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Color image of temperance fountain, with the word "Temperance" written on the facing side.
Temperance Fountain. Photo by Sarah Friendman.

“A monstrosity of art”: A Strange D.C. Landmark’s Connection to Congress

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The following is a guest post by Sarah Friedman, a former Presidential Management Fellow with the Public Services Division at the Law Library of Congress. She previously authored The Legal History of the Presidential Management Fellows Program and Hansberry v. Lee: The Supreme Court Case that Influenced the Play “A Raisin in the Sun.”

Washington D.C. is famous for instantly recognizable monuments, statues, and fountains, but I especially enjoy looking for offbeat landmarks that are hiding in plain sight. One of these unusual pieces, the Temperance Fountain, sits at the corner of Seventh Street NW and Indiana Avenue. The fountain’s appearance has received heavy criticism over the years, including from one senator who attempted to have it removed in 1945. Despite the criticism, the fountain has remained in place for over a century and can still be visited today.

In 1882, a California dentist named Henry D. Cogswell offered to donate a fountain to the District of Columbia. The Evening Star, a Washington, D.C. newspaper, described Cogswell as an eccentric millionaire who believed that people would drink less alcohol if they had access to cool drinking water. This led to his effort to offer ornamental fountains, equipped with refrigeration systems, to cities around the country to promote temperance. Cogswell was not an artist, but he designed the ornate fountains himself.

After-dusk color photo of the Temperance Fountain in the foreground and a white building with illuminated windows in the background.
Henry Cogswell’s Temperance Fountain, Washington, D.C. Highsmith, Carol M., photographer. Between 1980 and 2006. Library of Congress, Prints and Photographs Division.

Congress needed to approve the fountain’s installation in the District of Columbia, and did so through a House joint resolution (22 Stat. 387) on July 6, 1882. The resolution placed the fountain “under the supervision of the Commissioners of the District of Columbia” and required that they “maintain such lanterns as may be necessary to light the said fountain at night, and also use and supply the refrigerating apparatus connected with said fountain.”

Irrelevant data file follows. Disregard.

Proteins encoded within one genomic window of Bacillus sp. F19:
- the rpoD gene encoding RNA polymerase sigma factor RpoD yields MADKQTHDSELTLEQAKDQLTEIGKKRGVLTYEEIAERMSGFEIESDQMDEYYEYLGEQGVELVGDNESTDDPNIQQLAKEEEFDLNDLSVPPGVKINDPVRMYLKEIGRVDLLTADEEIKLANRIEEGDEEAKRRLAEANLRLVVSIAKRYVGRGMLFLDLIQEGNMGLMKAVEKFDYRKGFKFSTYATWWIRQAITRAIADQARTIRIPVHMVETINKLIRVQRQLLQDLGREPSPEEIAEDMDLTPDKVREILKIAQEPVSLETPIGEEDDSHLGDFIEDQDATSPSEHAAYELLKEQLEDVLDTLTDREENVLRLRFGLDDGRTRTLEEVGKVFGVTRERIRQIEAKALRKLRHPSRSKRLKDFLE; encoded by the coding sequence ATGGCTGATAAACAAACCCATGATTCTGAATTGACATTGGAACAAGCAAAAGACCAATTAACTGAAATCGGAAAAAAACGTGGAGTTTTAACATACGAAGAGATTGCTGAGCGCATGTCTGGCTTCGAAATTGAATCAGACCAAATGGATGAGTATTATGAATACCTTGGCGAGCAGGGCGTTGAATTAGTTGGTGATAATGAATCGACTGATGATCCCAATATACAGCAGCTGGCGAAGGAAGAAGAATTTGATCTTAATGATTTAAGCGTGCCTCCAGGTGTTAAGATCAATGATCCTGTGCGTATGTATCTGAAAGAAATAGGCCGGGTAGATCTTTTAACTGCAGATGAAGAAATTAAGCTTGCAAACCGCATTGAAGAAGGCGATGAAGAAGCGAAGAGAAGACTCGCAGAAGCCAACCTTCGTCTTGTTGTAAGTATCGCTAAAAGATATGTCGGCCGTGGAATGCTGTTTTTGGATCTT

The ornamental design included water spouts in the mouths of two dolphins that sit under a marble canopy topped by a large stork. Two copper cups were chained to the fountain for people to use for drinking, and the wastewater flowed into a trough for dogs to drink from. The four sides of the marble canopy are inscribed with the words faith, hope, charity, and temperance. In the foundation, a refrigerator system held “ice enough for a week’s use” to cool the water. On July 1, 1884, the fountain was stocked with ice and turned on for the first time.

The Commissioners of the District of Columbia did not keep up the fountain and it quickly became a point of contention. An October 3, 1884 article headlined “That dry fountain again” expressed the frustration of the “temperance people,” who were planning to make a formal demand to the commissioners to have the fountain turned back on. If that did not occur, they intended to bring their complaints to Congress. For decades after the fountain was installed, it would sometimes be turned off due to damage and when it was on, there were frequent complaints about the failure to replace the ice in the refrigeration system. After the fountain was repeatedly damaged and repaired, the District’s water department gave up and “that monstrosity at Seventh Street and Pennsylvania Avenue” was turned off in the 1930s.

Black and white image of Senator Downey at his desk, looking into the distance, while he holds papers and reading glasses in his hands.
Senator Sheridan Downey, Calif., 1940. Harris & Ewing, photographer. 1940. Library of Congress Prints & Photographs Division, //

In 1945, Senator Sheridan Downey of California launched an effort to remove the fountain, which he described as “a monstrosity of art.” Senator Downey told the Senate he was shocked to see “the fair name of San Francisco emblazoned on it” and took it upon himself to introduce a Senate joint resolution (S. J. Res. 56) to have the Cogswell fountain replaced with “a suitable statue, memorial, or monument” from the state of California. The resolution was unsuccessful and the fountain remained in place.

Although it has endured decades of ridicule, the Temperance Fountain appears to be here to stay. It was added to the District of Columbia Inventory of Historic Sites and the National Register of Historic Places in 2007. Despite its reputation as “Washington’s ugliest statue,” Cogswell’s Temperance Fountain is a fascinating piece of D.C. and congressional history that is worth visiting if you know where to look.

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  1. Interesting article but also a bit depressing and not terribly surprising, that the government didn’t maintain public infrastructure.

    The “fountain” does not provide water. I wonder if a dry throat on Constitution Ave constitutes standing to sue for upkeep and return to original function of law.

    Anybody know what the original agreement was for that

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